• failing to make required home repairs. (N.Y. Real Prop. Acts. Law § 1304).

Additionally, if the default is due to the borrower's failure to pay property taxes, water and sewer charges, or to have homeowners' insurance, the letter must say that the borrower can cure (resolve) the alleged default by repaying the servicer for any amounts it paid.

The notice also must include information about:

  • the right to dispute the default
  • the availability of possible grants, loans, or repayment plans that might allow homeowners to cure certain defaults (for example, the state's Mortgage Assistance Program)
  • available HUD programs that might allow a non-borrowing spouse to remain in the home following the borrower's death, and
  • extensions available for seniors over 80 with long-term illnesses. (N.Y. Real Prop. Acts. Law § 1304).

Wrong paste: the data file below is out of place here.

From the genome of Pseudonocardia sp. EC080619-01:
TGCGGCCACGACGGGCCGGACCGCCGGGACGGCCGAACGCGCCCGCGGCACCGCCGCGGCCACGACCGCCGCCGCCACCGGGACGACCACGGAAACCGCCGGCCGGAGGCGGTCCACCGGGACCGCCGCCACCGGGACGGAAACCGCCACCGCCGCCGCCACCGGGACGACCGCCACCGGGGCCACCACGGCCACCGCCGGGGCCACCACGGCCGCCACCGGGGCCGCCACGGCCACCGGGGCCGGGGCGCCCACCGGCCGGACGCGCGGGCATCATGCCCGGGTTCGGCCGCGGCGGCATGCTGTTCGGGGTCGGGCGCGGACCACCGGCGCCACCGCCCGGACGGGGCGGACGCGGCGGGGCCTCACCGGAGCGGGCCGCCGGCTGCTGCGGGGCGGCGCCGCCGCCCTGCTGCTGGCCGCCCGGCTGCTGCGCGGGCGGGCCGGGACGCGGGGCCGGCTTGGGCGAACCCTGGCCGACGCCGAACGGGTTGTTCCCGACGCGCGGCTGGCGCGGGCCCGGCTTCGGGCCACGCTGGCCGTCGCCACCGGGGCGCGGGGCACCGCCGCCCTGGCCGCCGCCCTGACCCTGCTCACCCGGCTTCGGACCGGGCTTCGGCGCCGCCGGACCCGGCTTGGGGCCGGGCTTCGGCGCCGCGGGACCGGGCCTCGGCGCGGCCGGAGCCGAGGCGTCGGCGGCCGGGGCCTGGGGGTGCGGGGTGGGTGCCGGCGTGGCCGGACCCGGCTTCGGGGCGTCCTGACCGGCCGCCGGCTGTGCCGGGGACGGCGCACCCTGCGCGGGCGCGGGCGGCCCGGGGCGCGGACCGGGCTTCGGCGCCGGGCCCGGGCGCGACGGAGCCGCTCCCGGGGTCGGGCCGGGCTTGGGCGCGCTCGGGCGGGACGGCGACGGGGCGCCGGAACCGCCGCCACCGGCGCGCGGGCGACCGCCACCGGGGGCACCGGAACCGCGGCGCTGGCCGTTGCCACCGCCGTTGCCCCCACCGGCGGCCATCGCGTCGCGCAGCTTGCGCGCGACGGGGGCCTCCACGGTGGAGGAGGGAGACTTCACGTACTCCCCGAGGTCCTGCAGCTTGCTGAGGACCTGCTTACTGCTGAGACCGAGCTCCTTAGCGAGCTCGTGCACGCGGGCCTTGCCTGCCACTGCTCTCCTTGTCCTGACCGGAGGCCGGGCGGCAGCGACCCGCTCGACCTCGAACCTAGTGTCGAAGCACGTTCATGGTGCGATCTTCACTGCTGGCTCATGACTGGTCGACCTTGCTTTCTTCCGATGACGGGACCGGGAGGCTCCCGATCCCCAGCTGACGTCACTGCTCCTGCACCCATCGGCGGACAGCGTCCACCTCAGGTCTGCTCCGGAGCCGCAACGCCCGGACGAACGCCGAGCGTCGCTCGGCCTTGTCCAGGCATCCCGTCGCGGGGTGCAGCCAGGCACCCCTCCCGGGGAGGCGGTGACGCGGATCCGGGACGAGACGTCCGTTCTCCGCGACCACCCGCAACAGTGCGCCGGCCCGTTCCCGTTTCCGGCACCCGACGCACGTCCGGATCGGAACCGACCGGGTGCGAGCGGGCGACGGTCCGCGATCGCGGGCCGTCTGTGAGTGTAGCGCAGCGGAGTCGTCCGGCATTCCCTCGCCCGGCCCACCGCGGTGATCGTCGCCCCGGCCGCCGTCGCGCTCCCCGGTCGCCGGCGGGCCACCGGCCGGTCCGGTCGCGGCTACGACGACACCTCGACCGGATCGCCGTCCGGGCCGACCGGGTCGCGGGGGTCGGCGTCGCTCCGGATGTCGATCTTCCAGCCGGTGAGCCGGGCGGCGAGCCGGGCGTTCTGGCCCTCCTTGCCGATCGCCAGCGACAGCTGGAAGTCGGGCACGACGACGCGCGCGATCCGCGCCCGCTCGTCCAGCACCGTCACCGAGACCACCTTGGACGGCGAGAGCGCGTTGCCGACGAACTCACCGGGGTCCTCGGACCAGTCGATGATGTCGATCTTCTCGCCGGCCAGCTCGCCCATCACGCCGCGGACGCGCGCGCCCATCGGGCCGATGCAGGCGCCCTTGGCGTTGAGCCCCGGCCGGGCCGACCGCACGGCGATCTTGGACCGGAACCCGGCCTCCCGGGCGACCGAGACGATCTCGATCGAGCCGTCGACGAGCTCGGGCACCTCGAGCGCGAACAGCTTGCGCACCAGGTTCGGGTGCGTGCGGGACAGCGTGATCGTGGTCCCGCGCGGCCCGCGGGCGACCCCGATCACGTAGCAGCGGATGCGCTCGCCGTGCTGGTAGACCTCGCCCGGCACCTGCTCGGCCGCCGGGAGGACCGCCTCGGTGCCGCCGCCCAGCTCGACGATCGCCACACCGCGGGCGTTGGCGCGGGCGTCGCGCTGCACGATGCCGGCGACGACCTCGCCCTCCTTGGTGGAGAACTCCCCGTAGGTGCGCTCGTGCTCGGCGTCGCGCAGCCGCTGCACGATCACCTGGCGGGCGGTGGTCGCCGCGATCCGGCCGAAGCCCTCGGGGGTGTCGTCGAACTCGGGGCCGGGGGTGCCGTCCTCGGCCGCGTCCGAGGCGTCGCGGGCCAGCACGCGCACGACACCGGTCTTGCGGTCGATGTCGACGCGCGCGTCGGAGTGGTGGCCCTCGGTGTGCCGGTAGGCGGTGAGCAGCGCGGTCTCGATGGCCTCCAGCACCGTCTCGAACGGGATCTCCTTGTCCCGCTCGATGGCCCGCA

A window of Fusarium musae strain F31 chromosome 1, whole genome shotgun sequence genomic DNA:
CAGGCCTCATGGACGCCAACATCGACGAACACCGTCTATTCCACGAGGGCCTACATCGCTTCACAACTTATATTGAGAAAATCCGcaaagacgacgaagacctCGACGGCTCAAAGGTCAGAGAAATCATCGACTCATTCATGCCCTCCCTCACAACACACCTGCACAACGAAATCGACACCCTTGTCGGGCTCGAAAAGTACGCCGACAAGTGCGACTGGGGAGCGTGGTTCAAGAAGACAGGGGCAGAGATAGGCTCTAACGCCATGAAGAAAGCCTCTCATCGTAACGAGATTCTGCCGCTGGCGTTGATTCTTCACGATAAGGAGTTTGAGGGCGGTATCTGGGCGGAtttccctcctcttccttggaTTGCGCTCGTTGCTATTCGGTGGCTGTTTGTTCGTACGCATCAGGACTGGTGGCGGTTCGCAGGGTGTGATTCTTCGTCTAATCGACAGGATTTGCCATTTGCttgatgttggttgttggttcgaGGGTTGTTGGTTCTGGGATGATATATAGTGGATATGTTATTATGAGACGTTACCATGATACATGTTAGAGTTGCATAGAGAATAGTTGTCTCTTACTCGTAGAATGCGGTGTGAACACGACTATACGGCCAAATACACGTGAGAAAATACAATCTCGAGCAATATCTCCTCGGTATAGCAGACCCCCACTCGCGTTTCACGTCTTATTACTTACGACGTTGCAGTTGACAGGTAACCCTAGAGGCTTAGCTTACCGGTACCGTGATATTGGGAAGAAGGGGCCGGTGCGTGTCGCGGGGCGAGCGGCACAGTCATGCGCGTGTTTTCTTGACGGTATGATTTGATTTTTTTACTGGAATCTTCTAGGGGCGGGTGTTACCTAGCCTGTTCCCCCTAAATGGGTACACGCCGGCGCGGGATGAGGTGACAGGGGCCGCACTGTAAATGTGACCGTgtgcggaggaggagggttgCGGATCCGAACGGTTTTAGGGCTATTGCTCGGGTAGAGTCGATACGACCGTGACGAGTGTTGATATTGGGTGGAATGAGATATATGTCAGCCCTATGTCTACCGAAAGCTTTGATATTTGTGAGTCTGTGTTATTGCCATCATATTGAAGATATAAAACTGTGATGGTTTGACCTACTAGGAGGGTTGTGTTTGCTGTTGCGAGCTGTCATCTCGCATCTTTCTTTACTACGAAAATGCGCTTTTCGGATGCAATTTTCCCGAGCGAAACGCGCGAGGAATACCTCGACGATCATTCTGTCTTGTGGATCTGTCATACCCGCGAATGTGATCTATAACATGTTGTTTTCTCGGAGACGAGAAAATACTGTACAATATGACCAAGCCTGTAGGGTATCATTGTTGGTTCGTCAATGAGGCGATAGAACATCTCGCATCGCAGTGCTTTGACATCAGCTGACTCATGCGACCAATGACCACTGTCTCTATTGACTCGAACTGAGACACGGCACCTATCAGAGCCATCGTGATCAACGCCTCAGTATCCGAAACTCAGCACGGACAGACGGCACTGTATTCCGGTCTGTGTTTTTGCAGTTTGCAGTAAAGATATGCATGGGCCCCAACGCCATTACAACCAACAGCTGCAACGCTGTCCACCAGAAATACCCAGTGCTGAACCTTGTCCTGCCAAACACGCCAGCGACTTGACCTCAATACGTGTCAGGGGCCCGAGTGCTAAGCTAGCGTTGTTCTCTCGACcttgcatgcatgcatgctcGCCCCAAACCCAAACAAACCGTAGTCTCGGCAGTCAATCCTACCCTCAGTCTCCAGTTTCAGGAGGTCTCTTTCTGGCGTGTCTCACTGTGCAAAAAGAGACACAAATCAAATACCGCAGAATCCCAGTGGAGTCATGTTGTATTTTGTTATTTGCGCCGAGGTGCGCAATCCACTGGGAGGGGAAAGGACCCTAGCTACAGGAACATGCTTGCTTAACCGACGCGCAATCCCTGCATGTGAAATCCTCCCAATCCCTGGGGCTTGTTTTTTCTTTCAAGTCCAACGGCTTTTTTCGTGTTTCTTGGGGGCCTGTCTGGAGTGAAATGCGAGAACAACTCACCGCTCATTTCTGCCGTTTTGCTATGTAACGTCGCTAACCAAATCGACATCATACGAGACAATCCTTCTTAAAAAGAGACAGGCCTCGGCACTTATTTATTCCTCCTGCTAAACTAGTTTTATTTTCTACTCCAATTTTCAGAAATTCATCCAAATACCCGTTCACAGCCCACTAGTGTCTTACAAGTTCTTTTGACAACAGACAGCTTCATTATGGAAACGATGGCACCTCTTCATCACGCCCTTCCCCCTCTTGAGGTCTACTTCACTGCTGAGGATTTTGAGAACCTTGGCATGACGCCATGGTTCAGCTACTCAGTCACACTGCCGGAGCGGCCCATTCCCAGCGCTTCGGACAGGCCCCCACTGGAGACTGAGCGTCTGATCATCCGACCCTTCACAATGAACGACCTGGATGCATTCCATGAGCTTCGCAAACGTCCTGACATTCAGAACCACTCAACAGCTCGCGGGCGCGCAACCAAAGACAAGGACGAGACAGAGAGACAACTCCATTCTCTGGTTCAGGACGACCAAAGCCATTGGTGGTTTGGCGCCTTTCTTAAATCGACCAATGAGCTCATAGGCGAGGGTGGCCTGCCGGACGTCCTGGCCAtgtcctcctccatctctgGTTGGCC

What Happens If the Borrower Doesn't Cure the Default

If the borrower doesn't resolve the matter within 90 days of the notice date, the servicer may begin a foreclosure (sooner if the borrower doesn't live in the home as a primary residence).

Settlement Conferences for Owner-Occupied Properties in New York

For foreclosure actions involving owner-occupied properties, New York law requires the court to hold a mandatory settlement conference within 60 days after the servicer files proof with the court that the borrower received the complaint and summons, the first official step in a New York foreclosure. (N.Y. Civ. Prac. Laws & Rules, Rule 3408).